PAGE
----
The court’s Democrat-appointed justices have accused the conservative majority of a power grab. Justice Elena Kagan, dissenting in the administrative deference case, accused the majority of “judicial hubris.”

    “In one fell swoop, the majority today gives itself exclusive power over every open issue—no matter how expertise-driven or policy-laden—involving the meaning of regulatory law,” Kagan said.

    Overall, the decisions will likely mean more court fights over the past and future of administrative rules, according to University of Pennsylvania Carey Law School professor Kermit Roosevelt.

    “These decisions work to take power away from the federal administrative agencies and shift power to judges,” Roosevelt said.

    Kevin King, a partner at Covington & Burling, said those cases will combine to let judges decide more issues surrounding administrative law and could move many of those court cases out of Washington, D.C.

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    Justice Ketanji Brown Jackson, in her dissent in a decision that allowed challenges to agency rules years after they are finalized, wrote the that court’s decisions would combine to unleash a “tsunami” of lawsuits objecting to long-standing federal rules.

    “Doctrines that were once settled are now unsettled and claims that lacked merit a year ago are suddenly up for grabs,” Jackson said.

    Still, the justices declined to go as far as the conservative-leaning U.S. Court of Appeals for the 5th Circuit had in several major issues.

    The justices reversed decisions from that court that would have invalidated a federal law banning certain domestic abusers from possessing guns, restricted access to medication abortion, invalidated a part of the 2017 tax law and rendered unconstitutional the funding structure for the Consumer Financial Protection Bureau.

    Those were some of the court’s most contentious cases, and Roosevelt said they showed the court’s intended focus.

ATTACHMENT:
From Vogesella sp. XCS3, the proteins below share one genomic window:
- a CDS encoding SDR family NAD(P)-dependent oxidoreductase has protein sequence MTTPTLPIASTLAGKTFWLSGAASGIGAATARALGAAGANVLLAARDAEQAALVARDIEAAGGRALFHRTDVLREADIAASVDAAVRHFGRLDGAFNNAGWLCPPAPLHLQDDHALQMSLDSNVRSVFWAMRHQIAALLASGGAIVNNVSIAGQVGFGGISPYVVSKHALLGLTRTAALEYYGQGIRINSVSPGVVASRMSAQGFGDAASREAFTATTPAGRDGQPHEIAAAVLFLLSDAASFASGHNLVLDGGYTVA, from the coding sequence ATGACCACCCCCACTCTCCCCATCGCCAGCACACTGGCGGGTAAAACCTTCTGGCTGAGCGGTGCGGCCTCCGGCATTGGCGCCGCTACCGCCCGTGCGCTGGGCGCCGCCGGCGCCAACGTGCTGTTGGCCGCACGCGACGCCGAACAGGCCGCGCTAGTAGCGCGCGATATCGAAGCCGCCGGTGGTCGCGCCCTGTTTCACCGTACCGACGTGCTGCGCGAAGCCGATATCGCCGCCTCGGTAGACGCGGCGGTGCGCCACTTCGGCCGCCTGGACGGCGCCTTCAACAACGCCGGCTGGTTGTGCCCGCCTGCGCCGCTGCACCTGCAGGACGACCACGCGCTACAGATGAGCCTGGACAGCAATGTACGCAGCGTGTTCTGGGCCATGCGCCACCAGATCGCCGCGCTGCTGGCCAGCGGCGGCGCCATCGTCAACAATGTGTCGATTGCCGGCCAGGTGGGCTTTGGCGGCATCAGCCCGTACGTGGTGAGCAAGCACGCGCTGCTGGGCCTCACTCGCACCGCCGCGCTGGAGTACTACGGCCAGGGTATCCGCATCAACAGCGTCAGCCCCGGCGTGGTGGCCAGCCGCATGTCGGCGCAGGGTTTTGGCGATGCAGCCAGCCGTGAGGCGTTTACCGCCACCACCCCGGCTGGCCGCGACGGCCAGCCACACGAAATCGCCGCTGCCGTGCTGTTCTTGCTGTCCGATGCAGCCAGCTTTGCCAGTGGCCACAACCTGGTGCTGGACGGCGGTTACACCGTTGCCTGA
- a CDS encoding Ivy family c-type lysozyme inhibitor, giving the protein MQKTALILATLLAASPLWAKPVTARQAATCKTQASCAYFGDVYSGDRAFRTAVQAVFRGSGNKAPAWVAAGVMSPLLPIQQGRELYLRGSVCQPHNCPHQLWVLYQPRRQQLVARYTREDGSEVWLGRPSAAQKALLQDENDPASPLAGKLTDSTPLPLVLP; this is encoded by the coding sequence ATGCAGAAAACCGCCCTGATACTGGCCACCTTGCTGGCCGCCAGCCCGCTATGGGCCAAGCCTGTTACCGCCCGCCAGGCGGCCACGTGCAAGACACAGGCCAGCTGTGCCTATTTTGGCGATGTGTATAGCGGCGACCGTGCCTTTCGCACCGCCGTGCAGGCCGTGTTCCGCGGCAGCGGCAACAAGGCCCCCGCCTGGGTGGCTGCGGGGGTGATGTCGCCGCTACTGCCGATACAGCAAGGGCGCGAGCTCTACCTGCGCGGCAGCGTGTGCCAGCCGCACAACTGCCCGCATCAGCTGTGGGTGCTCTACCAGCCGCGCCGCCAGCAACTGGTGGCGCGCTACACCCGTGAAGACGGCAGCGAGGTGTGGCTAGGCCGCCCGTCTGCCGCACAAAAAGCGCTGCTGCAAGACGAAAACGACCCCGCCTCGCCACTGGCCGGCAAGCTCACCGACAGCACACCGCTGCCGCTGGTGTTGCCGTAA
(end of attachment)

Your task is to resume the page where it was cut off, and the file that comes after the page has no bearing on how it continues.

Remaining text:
“There are some things the Supreme Court is not willing to do, at least not yet, and maybe not ever,” Roosevelt said. “It is a question of how far they are willing to push it.”

    Trump and election

    The Supreme Court’s most prominent case this term dealt a serious blow to the criminal case brought by special counsel John L. “Jack” Smith alleging Trump attempted to overturn his loss in the 2020 election.

    Monday’s decision almost ensured that Trump will not face trial in that case before the 2024 election, as it sent the issue back to the trial court to decide whether the indictment covers Trump’s “official” acts as president.

    Even in the Trump case, where the justices said presidents have a broad immunity to federal charges, Jackson pointed out in her dissent that the justices had given themselves the role of “gatekeeper” to decide whether a president could face trial over official acts outside the “core” of his presidential duties.

    Huq said the decision may have done long-term damage to the country and it is difficult to see how it would be rolled back. He pointed out that even in its decision, the justices did not engage with the consequences of presidential immunity, such as the implied ability to order political assassinations.

    “It’s really striking how the majority, in that case, you know, an openly or a self-evidently partisan majority, responds to those concerns with essentially nothing,” Huq said.

    For next term, the justices have already started taking controversial cases, including fights over access to gender-affirming care for minors, the Food and Drug Administration’s ability to regulate e-cigarettes, and access to pornography websites in Texas.

    The justices could take up more contentious issues, such as gun regulation, the viability of Georgia’s state case against Trump and more in the coming months.